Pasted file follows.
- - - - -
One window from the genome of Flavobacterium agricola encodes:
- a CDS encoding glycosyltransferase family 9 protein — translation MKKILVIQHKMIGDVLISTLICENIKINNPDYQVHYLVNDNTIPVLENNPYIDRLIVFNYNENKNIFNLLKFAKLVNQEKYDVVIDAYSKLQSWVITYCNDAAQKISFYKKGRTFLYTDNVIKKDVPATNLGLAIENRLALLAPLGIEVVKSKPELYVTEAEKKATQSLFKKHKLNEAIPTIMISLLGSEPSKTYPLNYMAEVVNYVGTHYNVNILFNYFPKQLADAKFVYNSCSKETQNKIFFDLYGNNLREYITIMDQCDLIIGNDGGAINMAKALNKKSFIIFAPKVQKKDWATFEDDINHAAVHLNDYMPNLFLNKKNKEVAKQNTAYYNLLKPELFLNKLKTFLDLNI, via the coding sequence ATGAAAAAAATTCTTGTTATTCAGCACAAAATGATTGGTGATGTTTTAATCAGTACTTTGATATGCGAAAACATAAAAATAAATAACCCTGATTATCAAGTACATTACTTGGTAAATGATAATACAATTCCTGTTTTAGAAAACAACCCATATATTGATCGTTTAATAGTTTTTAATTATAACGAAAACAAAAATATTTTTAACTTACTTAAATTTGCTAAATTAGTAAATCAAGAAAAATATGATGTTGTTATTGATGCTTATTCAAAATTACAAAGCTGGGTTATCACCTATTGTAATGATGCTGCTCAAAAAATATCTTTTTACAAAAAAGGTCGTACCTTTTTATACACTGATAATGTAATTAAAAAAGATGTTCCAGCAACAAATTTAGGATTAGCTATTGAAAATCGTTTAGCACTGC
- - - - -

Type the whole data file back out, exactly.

One window from the genome of Flavobacterium agricola encodes:
- a CDS encoding glycosyltransferase family 9 protein — translation MKKILVIQHKMIGDVLISTLICENIKINNPDYQVHYLVNDNTIPVLENNPYIDRLIVFNYNENKNIFNLLKFAKLVNQEKYDVVIDAYSKLQSWVITYCNDAAQKISFYKKGRTFLYTDNVIKKDVPATNLGLAIENRLALLAPLGIEVVKSKPELYVTEAEKKATQSLFKKHKLNEAIPTIMISLLGSEPSKTYPLNYMAEVVNYVGTHYNVNILFNYFPKQLADAKFVYNSCSKETQNKIFFDLYGNNLREYITIMDQCDLIIGNDGGAINMAKALNKKSFIIFAPKVQKKDWATFEDDINHAAVHLNDYMPNLFLNKKNKEVAKQNTAYYNLLKPELFLNKLKTFLDLNI, via the coding sequence ATGAAAAAAATTCTTGTTATTCAGCACAAAATGATTGGTGATGTTTTAATCAGTACTTTGATATGCGAAAACATAAAAATAAATAACCCTGATTATCAAGTACATTACTTGGTAAATGATAATACAATTCCTGTTTTAGAAAACAACCCATATATTGATCGTTTAATAGTTTTTAATTATAACGAAAACAAAAATATTTTTAACTTACTTAAATTTGCTAAATTAGTAAATCAAGAAAAATATGATGTTGTTATTGATGCTTATTCAAAATTACAAAGCTGGGTTATCACCTATTGTAATGATGCTGCTCAAAAAATATCTTTTTACAAAAAAGGTCGTACCTTTTTATACACTGATAATGTAATTAAAAAAGATGTTCCAGCAACAAATTTAGGATTAGCTATTGAAAATCGTTTAGCACTGC